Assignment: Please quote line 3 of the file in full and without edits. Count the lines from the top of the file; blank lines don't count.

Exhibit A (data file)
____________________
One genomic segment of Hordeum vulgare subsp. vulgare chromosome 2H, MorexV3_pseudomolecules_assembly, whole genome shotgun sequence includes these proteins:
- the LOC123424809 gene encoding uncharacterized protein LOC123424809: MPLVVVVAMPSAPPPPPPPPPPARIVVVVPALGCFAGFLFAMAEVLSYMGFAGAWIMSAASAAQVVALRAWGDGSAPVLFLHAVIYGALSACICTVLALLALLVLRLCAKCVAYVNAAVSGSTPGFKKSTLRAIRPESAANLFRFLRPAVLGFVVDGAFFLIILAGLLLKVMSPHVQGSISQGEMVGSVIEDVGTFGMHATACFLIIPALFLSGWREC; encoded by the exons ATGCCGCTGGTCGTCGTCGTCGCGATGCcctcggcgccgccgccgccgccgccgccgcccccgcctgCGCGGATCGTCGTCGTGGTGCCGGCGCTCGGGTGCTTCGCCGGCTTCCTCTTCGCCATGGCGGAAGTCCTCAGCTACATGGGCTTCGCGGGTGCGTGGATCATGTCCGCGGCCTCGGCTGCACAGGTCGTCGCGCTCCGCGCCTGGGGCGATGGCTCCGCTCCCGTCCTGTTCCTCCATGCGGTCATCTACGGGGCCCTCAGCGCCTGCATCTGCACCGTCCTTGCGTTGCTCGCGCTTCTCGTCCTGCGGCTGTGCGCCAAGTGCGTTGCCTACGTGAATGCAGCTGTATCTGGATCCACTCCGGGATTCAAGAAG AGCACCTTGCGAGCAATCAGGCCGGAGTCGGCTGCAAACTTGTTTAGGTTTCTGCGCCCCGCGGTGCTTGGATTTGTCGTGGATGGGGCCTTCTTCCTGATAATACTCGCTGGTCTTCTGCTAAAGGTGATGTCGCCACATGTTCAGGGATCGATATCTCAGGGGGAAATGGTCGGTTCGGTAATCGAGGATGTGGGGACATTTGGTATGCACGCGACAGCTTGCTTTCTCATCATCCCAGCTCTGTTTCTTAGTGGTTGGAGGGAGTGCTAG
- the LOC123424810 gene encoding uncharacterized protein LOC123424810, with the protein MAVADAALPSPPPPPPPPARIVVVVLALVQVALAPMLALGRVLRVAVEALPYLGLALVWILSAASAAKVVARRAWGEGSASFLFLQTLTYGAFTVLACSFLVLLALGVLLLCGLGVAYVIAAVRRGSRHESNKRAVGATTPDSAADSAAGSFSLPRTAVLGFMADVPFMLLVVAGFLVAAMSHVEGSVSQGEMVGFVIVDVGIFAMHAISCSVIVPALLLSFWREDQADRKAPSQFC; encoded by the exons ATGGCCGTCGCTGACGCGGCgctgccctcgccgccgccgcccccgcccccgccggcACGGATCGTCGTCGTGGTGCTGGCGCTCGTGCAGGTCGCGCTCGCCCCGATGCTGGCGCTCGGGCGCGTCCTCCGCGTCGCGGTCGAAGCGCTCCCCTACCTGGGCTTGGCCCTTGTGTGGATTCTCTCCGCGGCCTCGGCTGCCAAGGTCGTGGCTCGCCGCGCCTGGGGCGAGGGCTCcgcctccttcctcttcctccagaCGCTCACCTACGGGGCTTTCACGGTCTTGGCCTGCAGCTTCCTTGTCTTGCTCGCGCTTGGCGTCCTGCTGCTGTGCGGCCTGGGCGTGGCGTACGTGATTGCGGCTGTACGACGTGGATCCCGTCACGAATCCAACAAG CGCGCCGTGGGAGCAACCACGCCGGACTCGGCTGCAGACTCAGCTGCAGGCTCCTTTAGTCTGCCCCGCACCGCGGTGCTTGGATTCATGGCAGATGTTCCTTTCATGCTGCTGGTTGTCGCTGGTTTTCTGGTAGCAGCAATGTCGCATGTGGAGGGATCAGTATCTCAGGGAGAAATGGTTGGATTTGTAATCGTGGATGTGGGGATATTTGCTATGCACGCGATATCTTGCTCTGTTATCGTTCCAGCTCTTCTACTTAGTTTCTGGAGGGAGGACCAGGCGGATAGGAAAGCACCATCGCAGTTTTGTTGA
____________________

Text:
- the LOC123424810 gene encoding uncharacterized protein LOC123424810, with the protein MAVADAALPSPPPPPPPPARIVVVVLALVQVALAPMLALGRVLRVAVEALPYLGLALVWILSAASAAKVVARRAWGEGSASFLFLQTLTYGAFTVLACSFLVLLALGVLLLCGLGVAYVIAAVRRGSRHESNKRAVGATTPDSAADSAAGSFSLPRTAVLGFMADVPFMLLVVAGFLVAAMSHVEGSVSQGEMVGFVIVDVGIFAMHAISCSVIVPALLLSFWREDQADRKAPSQFC; encoded by the exons ATGGCCGTCGCTGACGCGGCgctgccctcgccgccgccgcccccgcccccgccggcACGGATCGTCGTCGTGGTGCTGGCGCTCGTGCAGGTCGCGCTCGCCCCGATGCTGGCGCTCGGGCGCGTCCTCCGCGTCGCGGTCGAAGCGCTCCCCTACCTGGGCTTGGCCCTTGTGTGGATTCTCTCCGCGGCCTCGGCTGCCAAGGTCGTGGCTCGCCGCGCCTGGGGCGAGGGCTCcgcctccttcctcttcctccagaCGCTCACCTACGGGGCTTTCACGGTCTTGGCCTGCAGCTTCCTTGTCTTGCTCGCGCTTGGCGTCCTGCTGCTGTGCGGCCTGGGCGTGGCGTACGTGATTGCGGCTGTACGACGTGGATCCCGTCACGAATCCAACAAG CGCGCCGTGGGAGCAACCACGCCGGACTCGGCTGCAGACTCAGCTGCAGGCTCCTTTAGTCTGCCCCGCACCGCGGTGCTTGGATTCATGGCAGATGTTCCTTTCATGCTGCTGGTTGTCGCTGGTTTTCTGGTAGCAGCAATGTCGCATGTGGAGGGATCAGTATCTCAGGGAGAAATGGTTGGATTTGTAATCGTGGATGTGGGGATATTTGCTATGCACGCGATATCTTGCTCTGTTATCGTTCCAGCTCTTCTACTTAGTTTCTGGAGGGAGGACCAGGCGGATAGGAAAGCACCATCGCAGTTTTGTTGA